As mentioned in one of our previous blogs, blast hose is consists of 3 main components; an inner tube, braiding (reinforcement) and an outer cover.
Despite its wear resistant compound, the inner tube of blast hose is prone to wear over time. Some tubes have better wear resistance than others. Once the inner tube is worn, the next component to be affected will be the braiding. The braiding of blast hose is what is responsible for containing the air pressure. If the braiding starts to wear there is a possibility that the blast hose may explode, inflicting serious damage.
Since the introduction of our dustless blast pots, the frequent question of “Which method is better: dustless blasting or conventional blasting?” has been asked. We usually get a strange look when we reply with this unusual answer – neither! It is not possible to compare two methods of abrasive blasting when they have each been designed for separate, specific purposes.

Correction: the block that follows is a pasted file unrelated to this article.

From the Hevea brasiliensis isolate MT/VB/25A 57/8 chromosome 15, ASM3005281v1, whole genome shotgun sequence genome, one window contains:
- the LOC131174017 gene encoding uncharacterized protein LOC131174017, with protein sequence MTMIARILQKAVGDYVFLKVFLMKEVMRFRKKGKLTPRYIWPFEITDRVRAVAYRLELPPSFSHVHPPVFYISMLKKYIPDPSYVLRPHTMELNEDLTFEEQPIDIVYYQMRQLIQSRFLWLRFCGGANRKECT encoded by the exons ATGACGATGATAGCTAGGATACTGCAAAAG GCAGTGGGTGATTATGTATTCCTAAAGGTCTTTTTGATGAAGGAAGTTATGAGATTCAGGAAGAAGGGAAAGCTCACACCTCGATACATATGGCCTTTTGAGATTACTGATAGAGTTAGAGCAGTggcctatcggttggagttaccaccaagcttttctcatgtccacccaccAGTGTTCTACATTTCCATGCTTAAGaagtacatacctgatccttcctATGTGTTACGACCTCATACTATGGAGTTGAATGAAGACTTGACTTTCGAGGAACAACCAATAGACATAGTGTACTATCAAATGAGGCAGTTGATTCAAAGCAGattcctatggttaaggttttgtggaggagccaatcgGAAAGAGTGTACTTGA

For beginners, abrasive blasting (sandblasting) can initially seem quite overwhelming. A new operator is immediately bombarded with jargon related to air compressors, nozzle sizes, grit selection etc. Before you get too caught up in the more extensive setup of abrasive blasting, it is vital to take a step back and look at the first essential component – the compressor.